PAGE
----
Ignore the initial stumble. The original Galaxy Gear was anything but awesome. Samsung wearables are solid devices, notably the Gear S2 and Gear S3, which combine great design with a simple interface and a cool, rotating bezel. At the company’s Galaxy Unpacked 2018 event in Brooklyn, Samsung took the wraps off of its latest smartwatch, simply called the Samsung Galaxy Watch — which promises to make you not just healthier but a better person overall.
Whether you’re in the market for a new smartwatch, or simply interested in the new device, here’s everything you need to know.
As with many smartwatches these days, the Samsung Galaxy Watch is available in a few different models, one 42mm and one 46mm — which is good news for those that often feel like smartwatches are too bulky and too big for their wrists. In our hands on preview of the device, we found it relatively lightweight and supremely comfortable on the wrist.
The Galaxy Watch is similar to previous Samsung smartwatches in many ways, but there are also a few major tweaks to the design. Like some previous iterations, it has a round watch face that’s built to look like a “normal watch” in day-to-day life. This stands in strong contrast to Apple’s smartwatches; even the upcoming Apple Watch Series 4 is likely to retain its square face — which for better or worse announces to the world that it’s anything but an ordinary watch.
On the back of the device, you’ll find a heart rate sensor — which is a welcome feature and will come into play for fitness tracking.
Like previous Samsung smartwatches, the device also features a rotating bezel, which is another way to interact with the device apart from the touch screen and the two buttons on the right of the device. The Super AMOLED display inside that bezel comes in at 1.3 inches or 1.2 inches, depending on the size device you go for, and has a resolution of 360 x 360.
Samsung has taken durability pretty seriously too. The company touted “military-grade durability” coupled with Corning’s DX+ glass at Samsung Unpacked 2018. The device also features 5ATM water-resistance, meaning it’s perfect for those that don’t want to worry about their device while swimming and should be able to withstand up to 165 feet of water.
When it comes to colors, the Galaxy Watch is available in three colors — silver, for the 46mm model, and either midnight black or rose gold for the 42mm model. There is also a host of watch band styles, so you can tweak the device to look exactly the way you want it.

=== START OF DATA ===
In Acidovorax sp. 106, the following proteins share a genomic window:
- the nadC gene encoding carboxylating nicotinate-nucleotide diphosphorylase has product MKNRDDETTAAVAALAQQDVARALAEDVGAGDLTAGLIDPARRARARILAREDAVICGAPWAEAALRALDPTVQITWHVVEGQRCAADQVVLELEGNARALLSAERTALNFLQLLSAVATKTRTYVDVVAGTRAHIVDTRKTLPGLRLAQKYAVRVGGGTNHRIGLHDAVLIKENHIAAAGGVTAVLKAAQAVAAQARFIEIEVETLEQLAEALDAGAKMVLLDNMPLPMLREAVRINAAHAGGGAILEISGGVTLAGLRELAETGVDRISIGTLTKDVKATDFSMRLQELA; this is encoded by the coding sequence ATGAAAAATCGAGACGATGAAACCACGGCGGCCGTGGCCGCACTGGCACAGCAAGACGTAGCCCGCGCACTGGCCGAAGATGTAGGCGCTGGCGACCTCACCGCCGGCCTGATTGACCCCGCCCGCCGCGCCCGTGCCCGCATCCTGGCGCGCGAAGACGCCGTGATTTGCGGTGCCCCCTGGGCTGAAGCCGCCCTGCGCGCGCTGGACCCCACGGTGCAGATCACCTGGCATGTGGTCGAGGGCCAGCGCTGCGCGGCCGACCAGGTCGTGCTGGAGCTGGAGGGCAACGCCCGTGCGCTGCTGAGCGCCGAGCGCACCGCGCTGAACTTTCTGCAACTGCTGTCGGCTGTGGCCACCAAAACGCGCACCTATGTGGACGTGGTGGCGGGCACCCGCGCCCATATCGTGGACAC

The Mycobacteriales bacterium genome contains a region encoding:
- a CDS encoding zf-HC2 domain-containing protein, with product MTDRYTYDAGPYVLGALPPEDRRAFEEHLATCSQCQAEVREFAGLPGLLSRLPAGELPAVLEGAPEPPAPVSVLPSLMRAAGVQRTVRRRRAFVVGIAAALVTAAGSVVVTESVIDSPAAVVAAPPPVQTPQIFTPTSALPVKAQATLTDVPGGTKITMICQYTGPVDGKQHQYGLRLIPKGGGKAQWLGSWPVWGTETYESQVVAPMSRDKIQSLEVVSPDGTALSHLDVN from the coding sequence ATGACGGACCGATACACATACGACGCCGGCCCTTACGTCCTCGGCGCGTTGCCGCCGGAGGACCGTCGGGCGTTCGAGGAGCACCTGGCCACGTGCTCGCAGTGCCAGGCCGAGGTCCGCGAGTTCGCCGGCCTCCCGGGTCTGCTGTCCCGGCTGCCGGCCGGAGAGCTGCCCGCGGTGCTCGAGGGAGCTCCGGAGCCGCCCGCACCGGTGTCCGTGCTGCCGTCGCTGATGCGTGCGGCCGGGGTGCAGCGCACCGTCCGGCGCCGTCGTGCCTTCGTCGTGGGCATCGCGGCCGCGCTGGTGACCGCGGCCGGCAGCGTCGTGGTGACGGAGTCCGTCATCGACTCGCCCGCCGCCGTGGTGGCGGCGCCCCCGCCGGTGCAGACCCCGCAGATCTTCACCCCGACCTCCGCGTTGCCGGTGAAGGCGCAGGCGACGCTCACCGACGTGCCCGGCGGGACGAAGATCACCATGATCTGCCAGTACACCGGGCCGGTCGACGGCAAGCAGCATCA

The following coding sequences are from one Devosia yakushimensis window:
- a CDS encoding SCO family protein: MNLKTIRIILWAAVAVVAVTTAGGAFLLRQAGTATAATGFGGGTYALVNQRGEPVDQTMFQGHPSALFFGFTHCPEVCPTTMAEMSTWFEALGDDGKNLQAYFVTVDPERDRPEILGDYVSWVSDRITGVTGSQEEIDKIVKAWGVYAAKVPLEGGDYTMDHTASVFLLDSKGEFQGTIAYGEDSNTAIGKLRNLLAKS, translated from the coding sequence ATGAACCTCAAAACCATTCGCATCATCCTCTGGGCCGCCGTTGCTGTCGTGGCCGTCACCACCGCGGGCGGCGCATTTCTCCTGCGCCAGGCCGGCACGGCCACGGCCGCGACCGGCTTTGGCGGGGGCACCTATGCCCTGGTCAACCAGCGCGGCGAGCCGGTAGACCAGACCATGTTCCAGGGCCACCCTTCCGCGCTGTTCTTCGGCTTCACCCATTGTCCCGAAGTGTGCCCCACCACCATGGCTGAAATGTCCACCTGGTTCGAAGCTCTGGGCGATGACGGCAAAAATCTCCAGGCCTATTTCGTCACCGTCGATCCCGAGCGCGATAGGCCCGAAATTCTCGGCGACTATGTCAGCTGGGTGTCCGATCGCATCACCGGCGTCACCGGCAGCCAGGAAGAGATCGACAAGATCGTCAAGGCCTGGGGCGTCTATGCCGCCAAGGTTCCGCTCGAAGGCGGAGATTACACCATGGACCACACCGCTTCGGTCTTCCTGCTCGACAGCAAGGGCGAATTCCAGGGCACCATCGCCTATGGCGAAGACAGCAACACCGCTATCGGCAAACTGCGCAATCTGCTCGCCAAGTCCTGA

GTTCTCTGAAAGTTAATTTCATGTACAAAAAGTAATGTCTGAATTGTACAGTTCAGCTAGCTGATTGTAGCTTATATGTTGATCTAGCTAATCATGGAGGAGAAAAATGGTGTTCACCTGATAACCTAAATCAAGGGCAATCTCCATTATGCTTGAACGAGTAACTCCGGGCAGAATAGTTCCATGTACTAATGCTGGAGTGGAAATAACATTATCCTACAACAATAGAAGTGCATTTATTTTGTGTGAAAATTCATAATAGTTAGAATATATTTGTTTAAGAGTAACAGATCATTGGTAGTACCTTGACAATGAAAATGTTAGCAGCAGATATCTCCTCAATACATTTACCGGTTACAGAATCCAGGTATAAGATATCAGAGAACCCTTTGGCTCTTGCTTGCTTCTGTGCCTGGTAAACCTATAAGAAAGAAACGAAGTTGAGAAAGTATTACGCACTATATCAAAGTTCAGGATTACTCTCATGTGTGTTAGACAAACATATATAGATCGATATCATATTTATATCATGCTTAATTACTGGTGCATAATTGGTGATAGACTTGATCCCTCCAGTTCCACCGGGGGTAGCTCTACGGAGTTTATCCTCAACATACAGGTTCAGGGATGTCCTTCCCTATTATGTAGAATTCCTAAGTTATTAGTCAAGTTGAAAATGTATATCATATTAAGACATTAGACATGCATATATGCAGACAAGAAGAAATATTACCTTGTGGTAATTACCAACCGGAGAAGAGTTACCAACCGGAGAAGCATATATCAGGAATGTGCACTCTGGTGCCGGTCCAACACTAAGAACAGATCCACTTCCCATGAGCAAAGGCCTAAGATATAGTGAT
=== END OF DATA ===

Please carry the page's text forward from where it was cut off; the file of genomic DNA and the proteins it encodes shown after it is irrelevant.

Under the hood, the device features an unnamed dual-core 1.15GHz processor that’s built specifically for Samsung’s smartwatches. Battery life was a big consideration here — and the processor was built to conserve energy as much as possible. In fact, coupled with a 270mAh or 472mAh battery, depending on your model, Samsung says the larger device should last around 4-6 days on a single charge. We’re not currently sure how long the smaller device will last, but probably less than 4 days.
While you may not use the device to store tons of files, you do have 4GB of storage anyway, coupled with either 1.5GB of RAM in the LTE version of the device, or 768MB of RAM in the Bluetooth version.
While some early rumors hinted at Samsung switching to Google’s Wear OS for the new Samsung Galaxy Watch, those, unsurprisingly, turned out not to be true. Samsung has put a heavy emphasis on fitness tracking here. The device features a heart-rate monitor and will detect when your heart rate goes up and give you guided breathing exercises as a way to manage stress. The device also tracks up to 39 workouts, and 6 of the most common workouts can be tracked automatically. And, last but not least, the watch tracks sleep. All this data goes straight to the Samsung Health app, so it’s easily accessible on your Samsung phone.
The device also features Bixby, Samsung’s own digital assistant — though we’ll have to wait and see if the digital assistant actually turns out to be useful on the device considering its rough track record.
The device is built to work seamlessly with Samsung phones, but it’ll also work on any phone with Android 5.0 or later, as well as any iPhone 5 or later with iOS 9.0 or above. Will it interact in some special way with the forthcoming Galaxy S10 or the futuristic, foldable Galaxy X phones? Only time will tell.